--Part 1--

louis martin
cns news & features

Mendocino County--

Last week the Mendocino County Board of Supervisors denied the appeal of Ted and Marjorie Belincourt of Virginia to override the county's Planning Department. The Planning Department had denied the Berlincourt's building project for a large, two-story house--what some had called a "retirement fortress"--in the last unencumbered viewshed to the south of the town of Elk. Most residents of the town, and most inn owners, had opposed the project.

During the appeal before the county board of supervisors, the two architects of the house--Michael Levanthal and Robert Schlosser--made vigorous and passionate appeals to the supervisors to allow the house to be built. This raised the question: Can an architect be sued for designing a house in an environmentally sensitive area on the coast where approval of the planning department is at best problematic?

Apparently there is little or no precedent for suing, but two attorneys who deal with building issues and property rights on the Mendocino coast found the question interesting.

Attorney Maggie O'Rourke of Mendocino said the answer depends on whether there is "discretion involved." In a sensitive area of the coast, the planning department does not follow a strict set of guidelines as it may elsewhere. Rather, there are a number of subjective factors involved in the decision-making process.

"Who knows what's going to fly with the planners?" asked O'Rourke.

This would appear to leave architects less subject to legal action by a property owner if a project is denied.

But attorney Jim Jackson of Mendocino said that if an architect can be shown as negligent, then a suit is possible. "Any professional," said Jackson, "who commits a negligent act can be held accountable."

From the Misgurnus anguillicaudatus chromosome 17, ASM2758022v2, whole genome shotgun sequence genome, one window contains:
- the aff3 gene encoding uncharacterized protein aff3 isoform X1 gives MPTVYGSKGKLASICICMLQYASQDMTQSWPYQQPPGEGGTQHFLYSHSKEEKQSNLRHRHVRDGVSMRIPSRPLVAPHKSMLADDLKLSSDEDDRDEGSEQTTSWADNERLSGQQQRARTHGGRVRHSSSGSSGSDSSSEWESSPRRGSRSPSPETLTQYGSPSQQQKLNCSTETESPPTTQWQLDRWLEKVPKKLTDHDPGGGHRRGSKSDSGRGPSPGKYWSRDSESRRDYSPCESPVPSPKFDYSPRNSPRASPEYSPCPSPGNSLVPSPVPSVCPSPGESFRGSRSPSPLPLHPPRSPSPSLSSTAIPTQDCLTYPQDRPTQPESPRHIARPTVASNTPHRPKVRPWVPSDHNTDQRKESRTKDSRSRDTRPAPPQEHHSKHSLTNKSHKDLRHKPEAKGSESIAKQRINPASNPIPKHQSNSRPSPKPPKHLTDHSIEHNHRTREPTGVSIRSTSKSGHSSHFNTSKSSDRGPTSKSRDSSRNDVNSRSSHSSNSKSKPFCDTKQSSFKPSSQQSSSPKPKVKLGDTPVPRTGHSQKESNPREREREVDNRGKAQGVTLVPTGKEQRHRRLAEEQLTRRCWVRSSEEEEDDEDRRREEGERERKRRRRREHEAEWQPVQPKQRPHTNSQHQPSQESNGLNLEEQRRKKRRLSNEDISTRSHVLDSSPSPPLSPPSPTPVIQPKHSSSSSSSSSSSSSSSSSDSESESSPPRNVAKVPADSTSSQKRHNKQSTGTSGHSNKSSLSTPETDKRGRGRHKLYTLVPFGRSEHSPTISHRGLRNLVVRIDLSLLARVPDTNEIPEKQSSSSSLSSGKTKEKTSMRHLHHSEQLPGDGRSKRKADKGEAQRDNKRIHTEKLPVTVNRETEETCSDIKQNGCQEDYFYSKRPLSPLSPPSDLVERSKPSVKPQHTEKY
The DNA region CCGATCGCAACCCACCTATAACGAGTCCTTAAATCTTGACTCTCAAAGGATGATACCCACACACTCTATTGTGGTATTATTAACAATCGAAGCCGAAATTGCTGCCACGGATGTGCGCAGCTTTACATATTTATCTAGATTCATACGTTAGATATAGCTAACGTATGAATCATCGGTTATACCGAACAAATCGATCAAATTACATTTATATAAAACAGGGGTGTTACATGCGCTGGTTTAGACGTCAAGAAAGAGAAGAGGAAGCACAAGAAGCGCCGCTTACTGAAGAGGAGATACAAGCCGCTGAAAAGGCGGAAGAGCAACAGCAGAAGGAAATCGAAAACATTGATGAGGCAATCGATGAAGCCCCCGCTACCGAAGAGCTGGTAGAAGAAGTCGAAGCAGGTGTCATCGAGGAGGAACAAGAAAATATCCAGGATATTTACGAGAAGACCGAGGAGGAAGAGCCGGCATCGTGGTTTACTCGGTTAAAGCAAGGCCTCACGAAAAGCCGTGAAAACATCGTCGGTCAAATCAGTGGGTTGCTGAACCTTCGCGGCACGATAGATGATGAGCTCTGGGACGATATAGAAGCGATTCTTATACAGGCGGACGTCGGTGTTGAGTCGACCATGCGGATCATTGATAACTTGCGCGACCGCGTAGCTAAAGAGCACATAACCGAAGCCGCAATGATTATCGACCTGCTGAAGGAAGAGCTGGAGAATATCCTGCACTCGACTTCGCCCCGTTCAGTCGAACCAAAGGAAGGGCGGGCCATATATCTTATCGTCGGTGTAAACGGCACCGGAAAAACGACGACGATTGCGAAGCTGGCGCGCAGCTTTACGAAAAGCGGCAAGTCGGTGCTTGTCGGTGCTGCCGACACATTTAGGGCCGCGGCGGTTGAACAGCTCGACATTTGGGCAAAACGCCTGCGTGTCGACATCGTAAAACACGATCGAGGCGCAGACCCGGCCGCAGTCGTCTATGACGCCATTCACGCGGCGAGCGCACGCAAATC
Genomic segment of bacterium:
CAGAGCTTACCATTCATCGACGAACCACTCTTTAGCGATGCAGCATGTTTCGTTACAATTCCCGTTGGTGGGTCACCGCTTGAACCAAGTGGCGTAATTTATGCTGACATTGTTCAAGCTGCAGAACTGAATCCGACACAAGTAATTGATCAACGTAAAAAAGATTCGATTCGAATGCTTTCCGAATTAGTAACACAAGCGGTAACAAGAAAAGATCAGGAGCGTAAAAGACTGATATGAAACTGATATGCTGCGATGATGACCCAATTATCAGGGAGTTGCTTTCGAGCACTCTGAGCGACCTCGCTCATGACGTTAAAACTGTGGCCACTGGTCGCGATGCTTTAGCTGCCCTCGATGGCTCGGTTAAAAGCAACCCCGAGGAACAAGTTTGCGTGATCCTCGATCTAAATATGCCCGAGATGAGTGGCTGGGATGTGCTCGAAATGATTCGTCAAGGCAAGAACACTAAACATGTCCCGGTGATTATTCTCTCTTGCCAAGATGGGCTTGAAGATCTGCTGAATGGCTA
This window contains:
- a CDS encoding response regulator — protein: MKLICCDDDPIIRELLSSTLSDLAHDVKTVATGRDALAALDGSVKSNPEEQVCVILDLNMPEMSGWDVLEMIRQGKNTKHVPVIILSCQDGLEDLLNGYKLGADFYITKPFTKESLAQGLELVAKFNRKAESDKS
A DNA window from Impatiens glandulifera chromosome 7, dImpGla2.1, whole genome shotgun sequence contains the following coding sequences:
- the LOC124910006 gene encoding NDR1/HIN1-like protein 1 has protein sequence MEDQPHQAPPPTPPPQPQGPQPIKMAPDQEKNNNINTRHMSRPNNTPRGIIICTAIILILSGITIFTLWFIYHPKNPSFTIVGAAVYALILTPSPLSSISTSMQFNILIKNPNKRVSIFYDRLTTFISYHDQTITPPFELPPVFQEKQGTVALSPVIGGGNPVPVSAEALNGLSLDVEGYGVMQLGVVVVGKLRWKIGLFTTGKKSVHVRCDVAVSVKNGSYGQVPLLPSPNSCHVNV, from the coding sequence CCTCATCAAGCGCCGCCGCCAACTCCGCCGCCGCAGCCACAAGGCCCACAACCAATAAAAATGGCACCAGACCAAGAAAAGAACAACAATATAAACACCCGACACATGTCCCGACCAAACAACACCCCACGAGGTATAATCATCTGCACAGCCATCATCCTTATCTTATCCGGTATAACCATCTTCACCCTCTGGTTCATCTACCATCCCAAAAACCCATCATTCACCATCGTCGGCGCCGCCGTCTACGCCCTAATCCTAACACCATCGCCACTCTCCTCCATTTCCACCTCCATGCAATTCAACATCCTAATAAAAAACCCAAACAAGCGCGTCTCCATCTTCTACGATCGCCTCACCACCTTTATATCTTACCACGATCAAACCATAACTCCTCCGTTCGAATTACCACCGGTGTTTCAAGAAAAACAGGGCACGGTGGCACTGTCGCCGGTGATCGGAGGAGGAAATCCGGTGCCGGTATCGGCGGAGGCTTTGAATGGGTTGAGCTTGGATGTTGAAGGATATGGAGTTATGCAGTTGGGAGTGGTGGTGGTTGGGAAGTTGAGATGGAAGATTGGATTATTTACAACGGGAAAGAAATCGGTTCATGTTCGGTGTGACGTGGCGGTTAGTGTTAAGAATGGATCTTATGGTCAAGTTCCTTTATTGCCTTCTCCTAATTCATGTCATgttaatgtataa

The problem, said architect Michael Wike of Gualala, is proving negligence. (Wike is an independent architect who had no involvement in the Berlincourt project.)

Prior to designing a house for a particular piece of property, it is customary to apply for a special building permit in the coastal area, since the Coastal Zone Act applies. In addition, it is customary to check with the planning department if there are any particular restrictions that apply to the parcel.

According to Wike, either the architect or the property owner may do this. But Wike said that, in order to avoid problems, he always does this himself.

In addition, CalTrans must be notified and a geological report must be filed.

Negligence could be shown, according to Wike, if an architect told an owner that he was going to make these preliminary checks but failed to do it. But even so, it might be hard to prove it because, said Wike, the planning department writes few letters. An architect could say he had made preliminary calls.

He claimed planning department decisions are fairly subjective in the coastal area. Public opinion is "very powerful," he said, and objections to a project by one or two neighbors can sway the decision.



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